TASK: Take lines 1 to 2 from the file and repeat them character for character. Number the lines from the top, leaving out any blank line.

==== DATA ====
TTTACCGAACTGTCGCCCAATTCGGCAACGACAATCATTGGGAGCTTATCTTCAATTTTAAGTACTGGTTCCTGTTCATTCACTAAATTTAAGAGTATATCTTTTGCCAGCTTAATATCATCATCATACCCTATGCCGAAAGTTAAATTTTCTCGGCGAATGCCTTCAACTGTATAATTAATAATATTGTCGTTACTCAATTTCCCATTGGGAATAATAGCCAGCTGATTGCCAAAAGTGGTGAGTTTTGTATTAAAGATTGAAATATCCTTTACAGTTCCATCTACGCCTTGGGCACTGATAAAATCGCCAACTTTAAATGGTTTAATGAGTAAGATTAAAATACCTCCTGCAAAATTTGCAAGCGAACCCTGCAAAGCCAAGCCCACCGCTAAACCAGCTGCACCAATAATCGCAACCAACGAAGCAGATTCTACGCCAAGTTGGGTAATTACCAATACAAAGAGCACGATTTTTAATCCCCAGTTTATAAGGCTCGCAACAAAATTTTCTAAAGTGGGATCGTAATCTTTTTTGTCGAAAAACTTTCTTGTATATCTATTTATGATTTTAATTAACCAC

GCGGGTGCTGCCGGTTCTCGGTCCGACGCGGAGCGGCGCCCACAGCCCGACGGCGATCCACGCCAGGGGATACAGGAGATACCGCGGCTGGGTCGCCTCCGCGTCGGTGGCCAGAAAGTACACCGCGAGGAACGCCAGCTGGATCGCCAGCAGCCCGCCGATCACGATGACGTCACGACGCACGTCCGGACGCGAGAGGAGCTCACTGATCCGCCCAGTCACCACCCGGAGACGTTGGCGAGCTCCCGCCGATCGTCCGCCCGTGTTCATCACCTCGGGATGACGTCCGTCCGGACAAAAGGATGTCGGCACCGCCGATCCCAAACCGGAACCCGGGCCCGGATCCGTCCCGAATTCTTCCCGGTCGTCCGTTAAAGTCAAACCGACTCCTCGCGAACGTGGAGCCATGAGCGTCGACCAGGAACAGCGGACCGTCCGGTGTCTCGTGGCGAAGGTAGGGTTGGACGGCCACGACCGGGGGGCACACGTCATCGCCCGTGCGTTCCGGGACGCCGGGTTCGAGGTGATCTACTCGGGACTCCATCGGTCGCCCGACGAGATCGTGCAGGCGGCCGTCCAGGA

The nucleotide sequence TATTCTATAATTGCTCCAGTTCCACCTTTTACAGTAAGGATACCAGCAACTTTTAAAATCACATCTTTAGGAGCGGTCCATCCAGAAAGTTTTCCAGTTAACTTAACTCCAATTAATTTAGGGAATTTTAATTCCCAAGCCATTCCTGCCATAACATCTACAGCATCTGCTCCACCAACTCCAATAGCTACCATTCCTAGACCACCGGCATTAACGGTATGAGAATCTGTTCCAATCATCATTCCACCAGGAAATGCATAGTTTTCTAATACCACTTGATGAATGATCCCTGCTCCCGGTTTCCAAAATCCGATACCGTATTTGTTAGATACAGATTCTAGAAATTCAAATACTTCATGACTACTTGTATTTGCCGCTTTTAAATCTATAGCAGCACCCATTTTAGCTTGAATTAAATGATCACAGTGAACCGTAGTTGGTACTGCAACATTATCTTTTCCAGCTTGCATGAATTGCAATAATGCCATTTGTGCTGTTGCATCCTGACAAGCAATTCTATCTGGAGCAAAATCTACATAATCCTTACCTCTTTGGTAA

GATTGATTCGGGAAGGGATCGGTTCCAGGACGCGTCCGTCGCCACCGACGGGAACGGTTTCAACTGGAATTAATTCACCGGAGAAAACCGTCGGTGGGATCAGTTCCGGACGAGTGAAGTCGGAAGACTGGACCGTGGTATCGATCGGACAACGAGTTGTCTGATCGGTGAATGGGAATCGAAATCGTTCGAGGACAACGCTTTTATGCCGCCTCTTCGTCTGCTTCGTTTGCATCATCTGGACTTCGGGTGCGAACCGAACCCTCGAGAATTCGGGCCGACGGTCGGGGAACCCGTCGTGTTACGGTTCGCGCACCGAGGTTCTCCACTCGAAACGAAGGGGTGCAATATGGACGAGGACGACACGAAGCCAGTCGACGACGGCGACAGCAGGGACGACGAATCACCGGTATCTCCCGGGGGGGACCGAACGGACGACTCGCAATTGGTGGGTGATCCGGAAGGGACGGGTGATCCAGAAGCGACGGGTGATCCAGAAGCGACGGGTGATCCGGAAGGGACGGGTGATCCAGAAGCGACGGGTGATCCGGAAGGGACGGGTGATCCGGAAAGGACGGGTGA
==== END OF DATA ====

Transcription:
TTTACCGAACTGTCGCCCAATTCGGCAACGACAATCATTGGGAGCTTATCTTCAATTTTAAGTACTGGTTCCTGTTCATTCACTAAATTTAAGAGTATATCTTTTGCCAGCTTAATATCATCATCATACCCTATGCCGAAAGTTAAATTTTCTCGGCGAATGCCTTCAACTGTATAATTAATAATATTGTCGTTACTCAATTTCCCATTGGGAATAATAGCCAGCTGATTGCCAAAAGTGGTGAGTTTTGTATTAAAGATTGAAATATCCTTTACAGTTCCATCTACGCCTTGGGCACTGATAAAATCGCCAACTTTAAATGGTTTAATGAGTAAGATTAAAATACCTCCTGCAAAATTTGCAAGCGAACCCTGCAAAGCCAAGCCCACCGCTAAACCAGCTGCACCAATAATCGCAACCAACGAAGCAGATTCTACGCCAAGTTGGGTAATTACCAATACAAAGAGCACGATTTTTAATCCCCAGTTTATAAGGCTCGCAACAAAATTTTCTAAAGTGGGATCGTAATCTTTTTTGTCGAAAAACTTTCTTGTATATCTATTTATGATTTTAATTAACCAC

GCGGGTGCTGCCGGTTCTCGGTCCGACGCGGAGCGGCGCCCACAGCCCGACGGCGATCCACGCCAGGGGATACAGGAGATACCGCGGCTGGGTCGCCTCCGCGTCGGTGGCCAGAAAGTACACCGCGAGGAACGCCAGCTGGATCGCCAGCAGCCCGCCGATCACGATGACGTCACGACGCACGTCCGGACGCGAGAGGAGCTCACTGATCCGCCCAGTCACCACCCGGAGACGTTGGCGAGCTCCCGCCGATCGTCCGCCCGTGTTCATCACCTCGGGATGACGTCCGTCCGGACAAAAGGATGTCGGCACCGCCGATCCCAAACCGGAACCCGGGCCCGGATCCGTCCCGAATTCTTCCCGGTCGTCCGTTAAAGTCAAACCGACTCCTCGCGAACGTGGAGCCATGAGCGTCGACCAGGAACAGCGGACCGTCCGGTGTCTCGTGGCGAAGGTAGGGTTGGACGGCCACGACCGGGGGGCACACGTCATCGCCCGTGCGTTCCGGGACGCCGGGTTCGAGGTGATCTACTCGGGACTCCATCGGTCGCCCGACGAGATCGTGCAGGCGGCCGTCCAGGA